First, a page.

A clinicoepidemiological study of adult acne

Aneesa Sajeed, Yogesh Devaraj, Belagola D. Sathyanarayana, Mukunda Ranga Swaroop, Shruti Bidarkar


Background: Acne vulgaris is a chronic inflammatory dermatosis of pilosebaceous unit. Adult acne is defined as presence of acne after the age of 25 years. Though acne vulgaris has been studied extensively, there is paucity of literature on adult acne.

Methods: A total of 150 patients with adult acne were enrolled in the study. A detailed history was taken followed by detailed dermatological examination. Ultrasonography abdomen and pelvis, hormonal evaluation was done in case of women with symptoms and signs of hyperandrogenism.

Results: Out of 150 patients studied, majority (61.3%) were in the age group of 26-30 years. The mean age of patients with adult acne was 30.1 years. Females (86%) outnumbered males. Majority of the patients (53.3%) had persistent adult acne and 46.7% had late onset acne. Exposure to sunlight (24%) was the most common aggravating factor followed by use of cosmetics in 19.3%. Menstruation was causing flare up of acne in 72 (55.8%) female patients. Face was involved in all the patients. Cheek was the most common site involved followed by forehead. Post acne scarring was present in 46.6% of the patients. Majority of the patients (67.3%) had grade 2 acne. Symptoms and signs of hyperandrogenism were present in 14 female patients.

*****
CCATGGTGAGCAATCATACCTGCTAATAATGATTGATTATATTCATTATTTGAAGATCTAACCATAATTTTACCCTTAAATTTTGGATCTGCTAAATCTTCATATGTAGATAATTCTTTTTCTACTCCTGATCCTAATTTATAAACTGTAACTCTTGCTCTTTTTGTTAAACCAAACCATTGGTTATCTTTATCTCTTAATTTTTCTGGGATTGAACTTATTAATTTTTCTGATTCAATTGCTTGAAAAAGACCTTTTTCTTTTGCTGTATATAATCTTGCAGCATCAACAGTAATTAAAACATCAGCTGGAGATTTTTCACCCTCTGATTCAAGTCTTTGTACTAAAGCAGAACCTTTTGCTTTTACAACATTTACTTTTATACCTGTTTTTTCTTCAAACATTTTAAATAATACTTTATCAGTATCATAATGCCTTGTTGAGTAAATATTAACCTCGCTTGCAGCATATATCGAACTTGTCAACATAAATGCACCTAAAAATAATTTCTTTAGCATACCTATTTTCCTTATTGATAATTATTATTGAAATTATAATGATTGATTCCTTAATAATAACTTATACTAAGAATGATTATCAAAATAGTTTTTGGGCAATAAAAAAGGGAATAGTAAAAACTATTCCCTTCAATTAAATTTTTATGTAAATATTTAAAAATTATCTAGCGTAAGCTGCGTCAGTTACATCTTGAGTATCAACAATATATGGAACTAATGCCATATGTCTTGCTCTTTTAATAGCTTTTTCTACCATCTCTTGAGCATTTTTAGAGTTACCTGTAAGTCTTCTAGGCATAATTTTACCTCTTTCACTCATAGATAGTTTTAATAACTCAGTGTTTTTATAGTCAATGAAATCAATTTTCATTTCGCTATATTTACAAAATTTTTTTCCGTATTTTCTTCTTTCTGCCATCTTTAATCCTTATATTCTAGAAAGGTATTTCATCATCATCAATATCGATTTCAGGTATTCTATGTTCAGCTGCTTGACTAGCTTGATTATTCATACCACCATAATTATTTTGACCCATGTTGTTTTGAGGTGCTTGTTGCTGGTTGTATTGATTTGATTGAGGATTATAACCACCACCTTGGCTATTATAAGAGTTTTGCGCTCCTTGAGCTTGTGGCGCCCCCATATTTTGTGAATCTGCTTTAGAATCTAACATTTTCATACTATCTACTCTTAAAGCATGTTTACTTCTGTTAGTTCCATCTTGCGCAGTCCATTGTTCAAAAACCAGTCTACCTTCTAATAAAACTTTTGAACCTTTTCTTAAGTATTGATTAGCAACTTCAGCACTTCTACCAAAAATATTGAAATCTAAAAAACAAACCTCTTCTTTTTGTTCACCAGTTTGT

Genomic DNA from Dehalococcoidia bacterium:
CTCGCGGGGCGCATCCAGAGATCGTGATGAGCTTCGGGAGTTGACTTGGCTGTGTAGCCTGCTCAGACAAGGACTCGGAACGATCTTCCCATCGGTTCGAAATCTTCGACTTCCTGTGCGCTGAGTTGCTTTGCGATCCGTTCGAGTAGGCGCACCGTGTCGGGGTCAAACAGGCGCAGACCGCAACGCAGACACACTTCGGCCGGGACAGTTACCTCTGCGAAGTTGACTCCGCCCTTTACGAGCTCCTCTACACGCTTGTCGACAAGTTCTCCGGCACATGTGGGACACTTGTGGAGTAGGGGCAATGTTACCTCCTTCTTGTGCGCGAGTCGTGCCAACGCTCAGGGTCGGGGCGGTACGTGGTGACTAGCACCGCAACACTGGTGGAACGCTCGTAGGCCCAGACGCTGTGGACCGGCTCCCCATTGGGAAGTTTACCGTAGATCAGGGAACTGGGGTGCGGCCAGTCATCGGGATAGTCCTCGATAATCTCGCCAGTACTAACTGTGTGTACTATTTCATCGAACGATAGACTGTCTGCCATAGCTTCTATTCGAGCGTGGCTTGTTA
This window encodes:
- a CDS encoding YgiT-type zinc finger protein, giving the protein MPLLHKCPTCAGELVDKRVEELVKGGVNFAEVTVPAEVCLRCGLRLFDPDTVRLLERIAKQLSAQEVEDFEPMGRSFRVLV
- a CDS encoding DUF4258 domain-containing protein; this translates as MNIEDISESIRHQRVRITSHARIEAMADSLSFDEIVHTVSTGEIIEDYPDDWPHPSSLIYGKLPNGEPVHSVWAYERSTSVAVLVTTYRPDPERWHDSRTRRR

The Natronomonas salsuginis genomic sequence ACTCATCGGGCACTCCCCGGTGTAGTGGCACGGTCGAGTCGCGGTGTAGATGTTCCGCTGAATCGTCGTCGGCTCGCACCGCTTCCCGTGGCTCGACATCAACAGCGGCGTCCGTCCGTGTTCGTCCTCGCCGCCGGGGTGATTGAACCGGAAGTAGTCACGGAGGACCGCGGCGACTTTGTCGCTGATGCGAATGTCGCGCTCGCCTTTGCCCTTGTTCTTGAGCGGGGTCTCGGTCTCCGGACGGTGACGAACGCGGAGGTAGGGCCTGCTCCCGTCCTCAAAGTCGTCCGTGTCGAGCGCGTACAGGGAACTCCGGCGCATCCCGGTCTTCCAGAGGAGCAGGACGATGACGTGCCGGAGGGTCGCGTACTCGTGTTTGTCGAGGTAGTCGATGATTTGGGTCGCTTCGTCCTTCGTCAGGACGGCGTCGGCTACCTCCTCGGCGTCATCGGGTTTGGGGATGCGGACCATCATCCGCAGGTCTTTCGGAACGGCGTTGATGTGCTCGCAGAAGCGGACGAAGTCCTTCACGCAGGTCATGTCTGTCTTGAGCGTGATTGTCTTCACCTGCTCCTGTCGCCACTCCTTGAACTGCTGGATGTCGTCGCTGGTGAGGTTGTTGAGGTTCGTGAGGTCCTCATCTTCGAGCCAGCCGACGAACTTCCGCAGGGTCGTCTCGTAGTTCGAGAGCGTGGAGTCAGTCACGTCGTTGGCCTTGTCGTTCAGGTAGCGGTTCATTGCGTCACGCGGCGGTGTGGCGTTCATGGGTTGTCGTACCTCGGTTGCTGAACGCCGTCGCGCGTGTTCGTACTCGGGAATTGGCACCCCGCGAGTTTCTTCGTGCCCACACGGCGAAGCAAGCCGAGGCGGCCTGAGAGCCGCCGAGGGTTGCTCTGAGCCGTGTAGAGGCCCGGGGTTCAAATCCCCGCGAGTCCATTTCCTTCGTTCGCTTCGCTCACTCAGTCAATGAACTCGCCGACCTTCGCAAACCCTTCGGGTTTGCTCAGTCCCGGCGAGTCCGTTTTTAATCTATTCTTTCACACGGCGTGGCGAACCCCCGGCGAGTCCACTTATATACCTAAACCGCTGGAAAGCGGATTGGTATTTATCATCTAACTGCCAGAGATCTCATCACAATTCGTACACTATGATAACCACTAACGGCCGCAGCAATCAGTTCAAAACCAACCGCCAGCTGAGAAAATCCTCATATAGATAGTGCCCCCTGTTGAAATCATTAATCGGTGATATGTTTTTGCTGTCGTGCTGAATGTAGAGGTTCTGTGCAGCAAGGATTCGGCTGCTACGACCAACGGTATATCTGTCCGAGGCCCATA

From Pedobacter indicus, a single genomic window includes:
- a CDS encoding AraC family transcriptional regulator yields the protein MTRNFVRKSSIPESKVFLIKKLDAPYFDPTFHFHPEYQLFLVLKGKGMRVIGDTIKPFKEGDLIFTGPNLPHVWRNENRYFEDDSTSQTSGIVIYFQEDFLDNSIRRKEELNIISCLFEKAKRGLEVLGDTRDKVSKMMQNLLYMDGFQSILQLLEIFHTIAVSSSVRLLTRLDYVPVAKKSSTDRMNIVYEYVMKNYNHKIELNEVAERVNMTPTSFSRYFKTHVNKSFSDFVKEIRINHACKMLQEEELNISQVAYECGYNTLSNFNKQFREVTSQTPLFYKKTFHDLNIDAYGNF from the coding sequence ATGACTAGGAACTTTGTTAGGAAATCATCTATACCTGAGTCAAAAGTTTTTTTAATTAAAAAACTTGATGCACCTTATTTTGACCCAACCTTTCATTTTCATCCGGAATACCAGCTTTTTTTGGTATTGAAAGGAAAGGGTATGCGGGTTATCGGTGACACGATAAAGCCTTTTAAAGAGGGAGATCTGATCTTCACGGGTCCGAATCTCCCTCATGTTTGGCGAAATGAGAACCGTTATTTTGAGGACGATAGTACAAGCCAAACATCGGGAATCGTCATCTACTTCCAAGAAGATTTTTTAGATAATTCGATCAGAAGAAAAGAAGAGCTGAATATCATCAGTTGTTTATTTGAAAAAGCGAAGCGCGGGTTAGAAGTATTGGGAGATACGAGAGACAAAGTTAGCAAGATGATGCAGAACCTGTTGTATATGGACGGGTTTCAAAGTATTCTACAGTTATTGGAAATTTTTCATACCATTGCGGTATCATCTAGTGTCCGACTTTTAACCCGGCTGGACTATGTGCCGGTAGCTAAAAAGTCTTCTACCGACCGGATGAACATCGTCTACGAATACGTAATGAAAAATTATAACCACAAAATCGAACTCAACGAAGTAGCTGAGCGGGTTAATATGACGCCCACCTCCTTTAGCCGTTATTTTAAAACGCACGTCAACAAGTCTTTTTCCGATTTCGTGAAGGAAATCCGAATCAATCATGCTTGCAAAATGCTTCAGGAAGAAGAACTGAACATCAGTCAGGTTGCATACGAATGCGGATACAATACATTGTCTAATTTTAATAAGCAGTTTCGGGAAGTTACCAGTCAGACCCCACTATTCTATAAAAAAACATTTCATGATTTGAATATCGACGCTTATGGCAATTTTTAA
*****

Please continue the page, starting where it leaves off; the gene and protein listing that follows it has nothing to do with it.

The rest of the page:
Conclusions: Adult acne is more common in females. Persistent acne is more common than late onset acne. Patients with persistent adult acne are more prone to develop nodulocystic acne and acne scars.


Acne vulgaris, Adult acne, Persistent adult acne, Late onset adult acne

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